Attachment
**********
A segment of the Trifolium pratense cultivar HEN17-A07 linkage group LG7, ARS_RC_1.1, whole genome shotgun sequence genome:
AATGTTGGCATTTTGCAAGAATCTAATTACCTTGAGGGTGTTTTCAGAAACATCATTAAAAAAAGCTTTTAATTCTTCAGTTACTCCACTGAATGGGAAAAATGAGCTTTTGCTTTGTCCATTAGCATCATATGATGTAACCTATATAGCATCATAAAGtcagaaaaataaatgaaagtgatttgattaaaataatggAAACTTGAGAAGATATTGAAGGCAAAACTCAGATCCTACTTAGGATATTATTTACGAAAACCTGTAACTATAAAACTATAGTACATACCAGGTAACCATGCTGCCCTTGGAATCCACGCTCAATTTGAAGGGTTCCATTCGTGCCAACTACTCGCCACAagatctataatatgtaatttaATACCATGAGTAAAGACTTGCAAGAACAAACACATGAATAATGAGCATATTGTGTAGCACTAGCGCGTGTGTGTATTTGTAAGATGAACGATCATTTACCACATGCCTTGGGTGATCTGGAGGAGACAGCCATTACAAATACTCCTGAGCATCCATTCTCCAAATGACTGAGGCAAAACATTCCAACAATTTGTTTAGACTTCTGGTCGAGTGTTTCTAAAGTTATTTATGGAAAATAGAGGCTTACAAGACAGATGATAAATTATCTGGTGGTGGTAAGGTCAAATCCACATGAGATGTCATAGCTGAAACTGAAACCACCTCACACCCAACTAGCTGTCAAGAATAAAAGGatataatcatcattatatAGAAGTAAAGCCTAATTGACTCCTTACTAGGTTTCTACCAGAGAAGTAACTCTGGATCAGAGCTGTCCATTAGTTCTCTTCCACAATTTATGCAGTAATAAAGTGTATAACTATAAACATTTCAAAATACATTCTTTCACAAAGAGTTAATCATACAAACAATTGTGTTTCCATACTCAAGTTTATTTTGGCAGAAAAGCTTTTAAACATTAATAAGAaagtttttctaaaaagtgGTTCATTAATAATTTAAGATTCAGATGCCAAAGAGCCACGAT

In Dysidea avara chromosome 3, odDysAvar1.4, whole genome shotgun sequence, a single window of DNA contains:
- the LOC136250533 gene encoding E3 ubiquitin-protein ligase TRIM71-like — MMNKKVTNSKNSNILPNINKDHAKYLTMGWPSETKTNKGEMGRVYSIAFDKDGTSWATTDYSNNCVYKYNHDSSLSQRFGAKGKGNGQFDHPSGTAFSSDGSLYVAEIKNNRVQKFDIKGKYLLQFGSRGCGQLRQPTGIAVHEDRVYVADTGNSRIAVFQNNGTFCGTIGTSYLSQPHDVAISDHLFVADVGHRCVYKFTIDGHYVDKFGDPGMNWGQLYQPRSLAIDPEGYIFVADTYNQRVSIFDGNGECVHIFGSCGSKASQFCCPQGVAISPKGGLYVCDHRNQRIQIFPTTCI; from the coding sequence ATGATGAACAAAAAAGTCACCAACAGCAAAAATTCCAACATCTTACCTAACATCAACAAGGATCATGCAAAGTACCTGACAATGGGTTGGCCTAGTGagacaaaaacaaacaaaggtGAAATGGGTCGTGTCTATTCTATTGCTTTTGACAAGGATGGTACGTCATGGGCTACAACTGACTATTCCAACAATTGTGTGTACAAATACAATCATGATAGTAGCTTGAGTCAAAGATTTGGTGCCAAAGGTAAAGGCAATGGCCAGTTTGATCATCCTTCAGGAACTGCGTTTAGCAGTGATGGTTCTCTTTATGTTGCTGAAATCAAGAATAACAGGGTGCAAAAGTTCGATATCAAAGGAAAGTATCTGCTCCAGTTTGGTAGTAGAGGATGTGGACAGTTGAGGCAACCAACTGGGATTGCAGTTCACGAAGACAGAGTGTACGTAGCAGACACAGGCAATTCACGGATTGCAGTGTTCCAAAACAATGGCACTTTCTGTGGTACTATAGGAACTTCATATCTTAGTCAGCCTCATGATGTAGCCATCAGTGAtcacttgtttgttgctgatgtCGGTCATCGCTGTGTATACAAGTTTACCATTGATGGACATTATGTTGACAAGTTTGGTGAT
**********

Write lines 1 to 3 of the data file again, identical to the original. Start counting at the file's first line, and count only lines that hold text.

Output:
A segment of the Trifolium pratense cultivar HEN17-A07 linkage group LG7, ARS_RC_1.1, whole genome shotgun sequence genome:
AATGTTGGCATTTTGCAAGAATCTAATTACCTTGAGGGTGTTTTCAGAAACATCATTAAAAAAAGCTTTTAATTCTTCAGTTACTCCACTGAATGGGAAAAATGAGCTTTTGCTTTGTCCATTAGCATCATATGATGTAACCTATATAGCATCATAAAGtcagaaaaataaatgaaagtgatttgattaaaataatggAAACTTGAGAAGATATTGAAGGCAAAACTCAGATCCTACTTAGGATATTATTTACGAAAACCTGTAACTATAAAACTATAGTACATACCAGGTAACCATGCTGCCCTTGGAATCCACGCTCAATTTGAAGGGTTCCATTCGTGCCAACTACTCGCCACAagatctataatatgtaatttaATACCATGAGTAAAGACTTGCAAGAACAAACACATGAATAATGAGCATATTGTGTAGCACTAGCGCGTGTGTGTATTTGTAAGATGAACGATCATTTACCACATGCCTTGGGTGATCTGGAGGAGACAGCCATTACAAATACTCCTGAGCATCCATTCTCCAAATGACTGAGGCAAAACATTCCAACAATTTGTTTAGACTTCTGGTCGAGTGTTTCTAAAGTTATTTATGGAAAATAGAGGCTTACAAGACAGATGATAAATTATCTGGTGGTGGTAAGGTCAAATCCACATGAGATGTCATAGCTGAAACTGAAACCACCTCACACCCAACTAGCTGTCAAGAATAAAAGGatataatcatcattatatAGAAGTAAAGCCTAATTGACTCCTTACTAGGTTTCTACCAGAGAAGTAACTCTGGATCAGAGCTGTCCATTAGTTCTCTTCCACAATTTATGCAGTAATAAAGTGTATAACTATAAACATTTCAAAATACATTCTTTCACAAAGAGTTAATCATACAAACAATTGTGTTTCCATACTCAAGTTTATTTTGGCAGAAAAGCTTTTAAACATTAATAAGAaagtttttctaaaaagtgGTTCATTAATAATTTAAGATTCAGATGCCAAAGAGCCACGAT

In Dysidea avara chromosome 3, odDysAvar1.4, whole genome shotgun sequence, a single window of DNA contains: